Among those services that we are working to provide is the caregivers' program, which provides support for those who are forced to leave careers and their health care behind in order to care for their wounded loved ones. I am heartened to see that many of you have identified this as one of your priorities as well. As many of you know, when the caregivers bill was voted on in Congress, not a single “no” vote was cast against it. Let me repeat that—in an environment that as we all know is too often overly partisan, every voting member agreed to this new benefit. Yet, we are now seeing delays and questions about who is eligible. That’s unacceptable and I am committed to working with Chairman Miller, Ranking Member Filner, and Senator Burr to change it. Once the caregiver program gets up and running in a manner consistent with the intent of Congress we will be in a better position to think about ways to expand the benefits to veterans of earlier wars.
I also saw that many of you cited the need to help our veterans find meaningful employment when they return home as a top concern, a view I very much share. Last Friday, we saw annual unemployment numbers that tell the story of the challenge we face: young veterans aged 18-24 coming home from Iraq and Afghanistan have an unemployment rate of nearly 22% and Reserve and National Guard members have an unemployment rate of 14%. One of my top priorities in this Congress is going to be improving outreach and services to our veterans to work to bring down these unacceptably high rates of unemployment. I introduced legislation in the last Congress focusing on vocational, apprenticeship and on-the-job training opportunities that became part of the new GI Bill. I am preparing a new measure for introduction in the very near future that will help provide additional outreach and assistance to put veterans to work. I will need your input and your help on this measure and look forward to working closely with you.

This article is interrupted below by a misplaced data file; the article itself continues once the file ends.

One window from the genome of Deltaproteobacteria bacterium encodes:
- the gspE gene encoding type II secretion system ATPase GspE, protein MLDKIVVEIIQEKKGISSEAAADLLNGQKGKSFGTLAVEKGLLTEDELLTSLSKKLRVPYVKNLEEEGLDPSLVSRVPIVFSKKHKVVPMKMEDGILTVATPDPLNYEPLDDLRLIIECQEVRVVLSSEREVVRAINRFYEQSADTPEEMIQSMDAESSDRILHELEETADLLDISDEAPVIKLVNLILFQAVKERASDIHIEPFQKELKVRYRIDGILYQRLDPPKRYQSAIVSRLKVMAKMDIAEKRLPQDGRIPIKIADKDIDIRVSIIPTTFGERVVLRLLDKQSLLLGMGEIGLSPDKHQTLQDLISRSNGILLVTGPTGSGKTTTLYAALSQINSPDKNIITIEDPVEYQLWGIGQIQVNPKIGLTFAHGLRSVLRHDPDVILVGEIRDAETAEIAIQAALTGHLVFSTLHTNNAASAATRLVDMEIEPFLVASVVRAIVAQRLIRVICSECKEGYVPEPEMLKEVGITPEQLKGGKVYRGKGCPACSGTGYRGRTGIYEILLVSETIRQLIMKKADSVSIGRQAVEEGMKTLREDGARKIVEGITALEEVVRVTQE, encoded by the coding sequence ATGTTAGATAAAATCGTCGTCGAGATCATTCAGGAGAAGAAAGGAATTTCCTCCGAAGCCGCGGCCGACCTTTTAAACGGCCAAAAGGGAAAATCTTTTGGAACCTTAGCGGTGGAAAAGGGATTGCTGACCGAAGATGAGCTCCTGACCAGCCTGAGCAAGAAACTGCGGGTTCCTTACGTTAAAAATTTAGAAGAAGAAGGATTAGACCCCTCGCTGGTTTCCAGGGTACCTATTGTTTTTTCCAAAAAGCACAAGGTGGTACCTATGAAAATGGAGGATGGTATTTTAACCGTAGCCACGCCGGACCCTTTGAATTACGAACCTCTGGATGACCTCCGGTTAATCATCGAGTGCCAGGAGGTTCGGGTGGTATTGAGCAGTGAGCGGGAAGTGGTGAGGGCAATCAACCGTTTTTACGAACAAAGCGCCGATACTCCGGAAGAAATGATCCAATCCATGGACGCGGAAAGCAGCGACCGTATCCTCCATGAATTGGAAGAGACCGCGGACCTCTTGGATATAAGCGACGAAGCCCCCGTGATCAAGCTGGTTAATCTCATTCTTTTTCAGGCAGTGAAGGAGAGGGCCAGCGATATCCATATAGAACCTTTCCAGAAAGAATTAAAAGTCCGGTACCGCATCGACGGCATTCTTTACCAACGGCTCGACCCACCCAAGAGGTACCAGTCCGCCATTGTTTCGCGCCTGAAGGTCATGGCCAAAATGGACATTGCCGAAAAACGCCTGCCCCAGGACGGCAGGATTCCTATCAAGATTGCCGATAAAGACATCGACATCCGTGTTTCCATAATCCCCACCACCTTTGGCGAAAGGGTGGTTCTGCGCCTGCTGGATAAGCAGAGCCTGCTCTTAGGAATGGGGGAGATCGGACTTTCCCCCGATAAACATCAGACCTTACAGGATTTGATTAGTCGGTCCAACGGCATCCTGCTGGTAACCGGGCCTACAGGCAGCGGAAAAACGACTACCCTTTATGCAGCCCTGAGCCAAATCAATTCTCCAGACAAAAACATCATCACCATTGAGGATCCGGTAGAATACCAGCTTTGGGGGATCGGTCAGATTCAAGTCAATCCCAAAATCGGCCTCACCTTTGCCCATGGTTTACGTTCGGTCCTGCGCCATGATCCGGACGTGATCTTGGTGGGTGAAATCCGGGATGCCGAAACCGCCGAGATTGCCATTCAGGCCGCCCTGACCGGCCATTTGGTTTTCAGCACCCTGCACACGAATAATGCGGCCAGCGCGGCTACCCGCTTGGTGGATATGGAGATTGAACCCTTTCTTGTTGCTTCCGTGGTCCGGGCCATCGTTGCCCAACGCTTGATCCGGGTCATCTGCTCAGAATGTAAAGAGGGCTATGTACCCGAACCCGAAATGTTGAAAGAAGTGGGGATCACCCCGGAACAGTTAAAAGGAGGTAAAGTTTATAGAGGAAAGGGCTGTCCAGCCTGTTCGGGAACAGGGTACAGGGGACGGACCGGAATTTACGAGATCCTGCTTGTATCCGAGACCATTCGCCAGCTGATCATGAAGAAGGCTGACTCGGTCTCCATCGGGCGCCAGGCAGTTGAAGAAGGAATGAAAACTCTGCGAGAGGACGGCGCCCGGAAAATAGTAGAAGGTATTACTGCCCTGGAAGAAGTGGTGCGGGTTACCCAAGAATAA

I don’t have to tell any of you that we have a lot of challenges that confront us, whether it’s ensuring women veterans have the facilities and care they need as they come to VA in higher and higher numbers, fighting to once and for all end the epidemic of veterans homelessness, addressing our broken claims system or ensuring that veterans who have all the skills and discipline to succeed in the civilian workforce get their shot. We’ve got to do more, and we’ve got to work together at every step.
Last month, I sat down in my home state with many of the veterans whose lives are impacted by the work we do here each day. I heard from a Vietnam veteran with PTSD whose son, a National Guard member, just recently committed suicide after returning from the battlefield with PTSD. I heard from a female Iraq veteran who told me that when she calls the VA she continually gets asked if she’s calling for her husband. I heard from veterans about the claims backlog, access to care, holes in the education benefit, barriers to employment, and, unfortunately, much more. Our work is not done—these veterans deserve better. I look forward to working with every group here today to ensure we are doing everything we can to improve the lives of those who have served and sacrificed for us.